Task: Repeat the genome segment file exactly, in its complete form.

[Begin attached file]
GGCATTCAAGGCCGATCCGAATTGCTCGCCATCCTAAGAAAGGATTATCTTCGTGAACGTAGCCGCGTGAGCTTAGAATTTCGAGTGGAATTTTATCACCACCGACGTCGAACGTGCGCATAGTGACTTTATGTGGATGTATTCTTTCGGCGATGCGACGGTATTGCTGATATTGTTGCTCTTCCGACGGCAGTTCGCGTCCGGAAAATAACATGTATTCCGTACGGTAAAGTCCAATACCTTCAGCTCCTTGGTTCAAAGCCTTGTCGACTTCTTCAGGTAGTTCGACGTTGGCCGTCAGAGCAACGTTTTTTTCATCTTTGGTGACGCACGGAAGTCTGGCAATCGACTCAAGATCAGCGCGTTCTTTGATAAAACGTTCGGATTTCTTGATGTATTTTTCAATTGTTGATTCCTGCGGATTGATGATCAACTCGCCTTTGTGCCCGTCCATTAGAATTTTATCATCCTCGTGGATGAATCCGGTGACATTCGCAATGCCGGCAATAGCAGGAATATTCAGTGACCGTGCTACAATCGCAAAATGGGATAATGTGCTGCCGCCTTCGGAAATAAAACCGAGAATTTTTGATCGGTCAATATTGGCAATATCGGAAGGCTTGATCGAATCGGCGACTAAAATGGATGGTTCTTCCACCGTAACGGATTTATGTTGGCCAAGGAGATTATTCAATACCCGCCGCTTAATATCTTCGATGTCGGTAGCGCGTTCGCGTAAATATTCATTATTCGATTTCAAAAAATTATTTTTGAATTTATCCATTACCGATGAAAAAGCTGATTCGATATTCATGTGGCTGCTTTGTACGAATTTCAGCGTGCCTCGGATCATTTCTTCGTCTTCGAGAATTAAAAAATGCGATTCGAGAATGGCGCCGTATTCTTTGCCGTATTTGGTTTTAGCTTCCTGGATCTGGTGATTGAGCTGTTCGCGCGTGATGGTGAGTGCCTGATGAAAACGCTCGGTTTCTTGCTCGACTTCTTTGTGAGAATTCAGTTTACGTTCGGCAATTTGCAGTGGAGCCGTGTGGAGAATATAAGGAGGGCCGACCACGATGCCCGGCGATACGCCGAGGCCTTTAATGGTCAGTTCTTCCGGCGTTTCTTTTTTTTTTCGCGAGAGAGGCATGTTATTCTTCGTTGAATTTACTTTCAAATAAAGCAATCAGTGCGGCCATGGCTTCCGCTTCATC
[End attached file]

GGCATTCAAGGCCGATCCGAATTGCTCGCCATCCTAAGAAAGGATTATCTTCGTGAACGTAGCCGCGTGAGCTTAGAATTTCGAGTGGAATTTTATCACCACCGACGTCGAACGTGCGCATAGTGACTTTATGTGGATGTATTCTTTCGGCGATGCGACGGTATTGCTGATATTGTTGCTCTTCCGACGGCAGTTCGCGTCCGGAAAATAACATGTATTCCGTACGGTAAAGTCCAATACCTTCAGCTCCTTGGTTCAAAGCCTTGTCGACTTCTTCAGGTAGTTCGACGTTGGCCGTCAGAGCAACGTTTTTTTCATCTTTGGTGACGCACGGAAGTCTGGCAATCGACTCAAGATCAGCGCGTTCTTTGATAAAACGTTCGGATTTCTTGATGTATTTTTCAATTGTTGATTCCTGCGGATTGATGATCAACTCGCCTTTGTGCCCGTCCATTAGAATTTTATCATCCTCGTGGATGAATCCGGTGACATTCGCAATGCCGGCAATAGCAGGAATATTCAGTGACCGTGCTACAATCGCAAAATGGGATAATGTGCTGCCGCCTTCGGAAATAAAACCGAGAATTTTTGATCGGTCAATATTGGCAATATCGGAAGGCTTGATCGAATCGGCGACTAAAATGGATGGTTCTTCCACCGTAACGGATTTATGTTGGCCAAGGAGATTATTCAATACCCGCCGCTTAATATCTTCGATGTCGGTAGCGCGTTCGCGTAAATATTCATTATTCGATTTCAAAAAATTATTTTTGAATTTATCCATTACCGATGAAAAAGCTGATTCGATATTCATGTGGCTGCTTTGTACGAATTTCAGCGTGCCTCGGATCATTTCTTCGTCTTCGAGAATTAAAAAATGCGATTCGAGAATGGCGCCGTATTCTTTGCCGTATTTGGTTTTAGCTTCCTGGATCTGGTGATTGAGCTGTTCGCGCGTGATGGTGAGTGCCTGATGAAAACGCTCGGTTTCTTGCTCGACTTCTTTGTGAGAATTCAGTTTACGTTCGGCAATTTGCAGTGGAGCCGTGTGGAGAATATAAGGAGGGCCGACCACGATGCCCGGCGATACGCCGAGGCCTTTAATGGTCAGTTCTTCCGGCGTTTCTTTTTTTTTTCGCGAGAGAGGCATGTTATTCTTCGTTGAATTTACTTTCAAATAAAGCAATCAGTGCGGCCATGGCTTCCGCTTCATC